Netanyahu to Macron: 'Your struggle is our struggle' against extremism

Netanyahu and Macron spoke during a ceremony commemorating the 75th anniversary of the Vel d'Hiv roundup of French Jews during WWII.

Netanyahu speaks in Paris at the Vel d’Hiv ceremony
PARIS – Prime Minister Benjamin Netanyahu took part Sunday morning in a ceremony in Paris, that commemorated the 75th anniversary of the Vel' d’Hiv roundup of French Jews during World War II.
French President Emmanuel Macron also participated in the ceremony, alongside leaders of the French Jewish community, Holocaust survivors, French Righteous Among the Nations, and French WWII veterans.
All in all, some 800 people assembled at the Quai de Grennelle, where the Paris velodrome bicycle arena was once located. It was at this site that 13,152 Jewish men, women, and children were rounded up by French police in 1942 -- an especially dark chapter in France’s World War II history. The Jews arrested were confined for four days at the Vel' d’Hiv bicycle velodrome, suffering from inhumane conditions. From there they were deported to Auschwitz. Less than a hundred of them came back.
Speaking at the ceremony Netanyahu first addressed the crowd in French, honoring the language spoken by those arrested at Vel' d’Hiv. Netanyahu saluted "my friend President Macron," noting that "the Nazis and their collaborators... shattered the lives of thousands of Jews at Vel' d’Hiv. It seems that the values of the French Revolution -- liberty, equality, fraternity -- these values were crushed brutally under the boots of antisemitism."
Addressing Macron specifically, Netanyahu referred to fighting Islamic extremism, stating that "your struggle is our struggle. The zealots of militant Islam, who seek to destroy you, seek to destroy us as well."
A commemoration ceremony in front of the memorial of the Vel D'Hiv roundup (Rafle du Velodrome d'Hiver) in Paris [File Reuters]A commemoration ceremony in front of the memorial of the Vel D'Hiv roundup (Rafle du Velodrome d'Hiver) in Paris [File Reuters]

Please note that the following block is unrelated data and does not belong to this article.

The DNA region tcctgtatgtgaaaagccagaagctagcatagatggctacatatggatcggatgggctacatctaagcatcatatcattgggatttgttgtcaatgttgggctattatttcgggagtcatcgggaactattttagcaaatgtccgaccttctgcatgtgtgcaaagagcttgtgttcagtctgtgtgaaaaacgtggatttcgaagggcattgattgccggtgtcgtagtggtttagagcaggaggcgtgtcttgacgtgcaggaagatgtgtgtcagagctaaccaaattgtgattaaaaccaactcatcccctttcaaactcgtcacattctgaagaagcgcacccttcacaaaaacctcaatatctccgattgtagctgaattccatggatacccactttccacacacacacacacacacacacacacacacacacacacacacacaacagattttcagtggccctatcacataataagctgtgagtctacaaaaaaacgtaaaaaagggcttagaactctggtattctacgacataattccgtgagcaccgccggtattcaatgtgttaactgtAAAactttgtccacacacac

Macron, on his part, spoke in length about recognizing France's responsibility for crimes committed against Jews during WWII. "Not one German" participated in the Vel' d’Hiv roundup, stated Macron.
"It was indeed France. And thus 13,152 people of the Jewish faith were dragged from their homes between the 16th and 17th of July 1942 to their death. Among them, 4,115 children between ages of two and six, whom we are especially honoring today."
Felix Jastreb was 12 at the time of the roundup. His parents were taken by the French police. He himself was sent to a village called Drouais, in the Eure-et-Loir region, to hide.
He told The Jerusalem Post that many in the village knew that he was Jewish, but no one spoke about it. No one denounced him. His parents, on the other hand, were sent to Drancy and from there to Auschwitz. They did not come back. When the war ended, he received a certificate that described his parents as "disappeared."
It was only some 10 years later that they were declared dead. Jastreb said, "Macron’s participation today at the ceremony is important, but what was most significant to me over the years was the 1995 speech by then-President Jacques Chirac, publicly recognizing France's responsibility of what happened to French Jews during WWII."
Salah Bellouti, president of the Assocation des Anciens Combattant -- the association of resistance members and other French veterans who fought against the Nazis, stated, "I am very moved being here today, 75 years after the Vel' d’Hiv roudup -- a terrible act committed by the French police which we tried to prevent. I am here today to tell all French Jews and Jews around the world ‘Never Again.’ We fought against the Vichy government and its terrible actions. The Jewish community must know that we, the veterans, did not abandon them. And what happened there at Vel' d’Hiv should serve as a lesson to our young generation in France."